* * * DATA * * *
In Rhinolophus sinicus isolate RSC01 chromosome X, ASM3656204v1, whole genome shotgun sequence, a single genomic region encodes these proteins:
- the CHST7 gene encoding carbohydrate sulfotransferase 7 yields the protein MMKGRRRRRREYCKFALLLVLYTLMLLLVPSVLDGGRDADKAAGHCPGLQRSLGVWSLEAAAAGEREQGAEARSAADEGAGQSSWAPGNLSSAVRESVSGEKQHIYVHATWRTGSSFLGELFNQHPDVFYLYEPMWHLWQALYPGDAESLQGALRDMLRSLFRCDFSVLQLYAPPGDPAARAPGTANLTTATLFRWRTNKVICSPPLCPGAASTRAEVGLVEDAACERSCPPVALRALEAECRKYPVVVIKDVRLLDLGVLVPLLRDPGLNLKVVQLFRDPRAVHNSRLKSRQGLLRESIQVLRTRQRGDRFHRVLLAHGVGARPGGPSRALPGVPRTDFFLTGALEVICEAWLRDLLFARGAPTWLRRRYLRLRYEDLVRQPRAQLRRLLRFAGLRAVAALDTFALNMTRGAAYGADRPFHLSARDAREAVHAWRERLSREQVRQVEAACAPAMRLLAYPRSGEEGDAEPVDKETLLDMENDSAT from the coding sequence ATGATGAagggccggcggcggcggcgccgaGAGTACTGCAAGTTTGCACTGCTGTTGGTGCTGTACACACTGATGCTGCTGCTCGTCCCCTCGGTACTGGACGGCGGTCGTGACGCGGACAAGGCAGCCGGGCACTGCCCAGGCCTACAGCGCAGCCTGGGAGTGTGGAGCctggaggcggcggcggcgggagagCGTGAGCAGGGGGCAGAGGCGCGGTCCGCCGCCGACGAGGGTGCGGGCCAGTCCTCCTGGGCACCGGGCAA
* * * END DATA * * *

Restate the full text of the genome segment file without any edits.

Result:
In Rhinolophus sinicus isolate RSC01 chromosome X, ASM3656204v1, whole genome shotgun sequence, a single genomic region encodes these proteins:
- the CHST7 gene encoding carbohydrate sulfotransferase 7 yields the protein MMKGRRRRRREYCKFALLLVLYTLMLLLVPSVLDGGRDADKAAGHCPGLQRSLGVWSLEAAAAGEREQGAEARSAADEGAGQSSWAPGNLSSAVRESVSGEKQHIYVHATWRTGSSFLGELFNQHPDVFYLYEPMWHLWQALYPGDAESLQGALRDMLRSLFRCDFSVLQLYAPPGDPAARAPGTANLTTATLFRWRTNKVICSPPLCPGAASTRAEVGLVEDAACERSCPPVALRALEAECRKYPVVVIKDVRLLDLGVLVPLLRDPGLNLKVVQLFRDPRAVHNSRLKSRQGLLRESIQVLRTRQRGDRFHRVLLAHGVGARPGGPSRALPGVPRTDFFLTGALEVICEAWLRDLLFARGAPTWLRRRYLRLRYEDLVRQPRAQLRRLLRFAGLRAVAALDTFALNMTRGAAYGADRPFHLSARDAREAVHAWRERLSREQVRQVEAACAPAMRLLAYPRSGEEGDAEPVDKETLLDMENDSAT from the coding sequence ATGATGAagggccggcggcggcggcgccgaGAGTACTGCAAGTTTGCACTGCTGTTGGTGCTGTACACACTGATGCTGCTGCTCGTCCCCTCGGTACTGGACGGCGGTCGTGACGCGGACAAGGCAGCCGGGCACTGCCCAGGCCTACAGCGCAGCCTGGGAGTGTGGAGCctggaggcggcggcggcgggagagCGTGAGCAGGGGGCAGAGGCGCGGTCCGCCGCCGACGAGGGTGCGGGCCAGTCCTCCTGGGCACCGGGCAA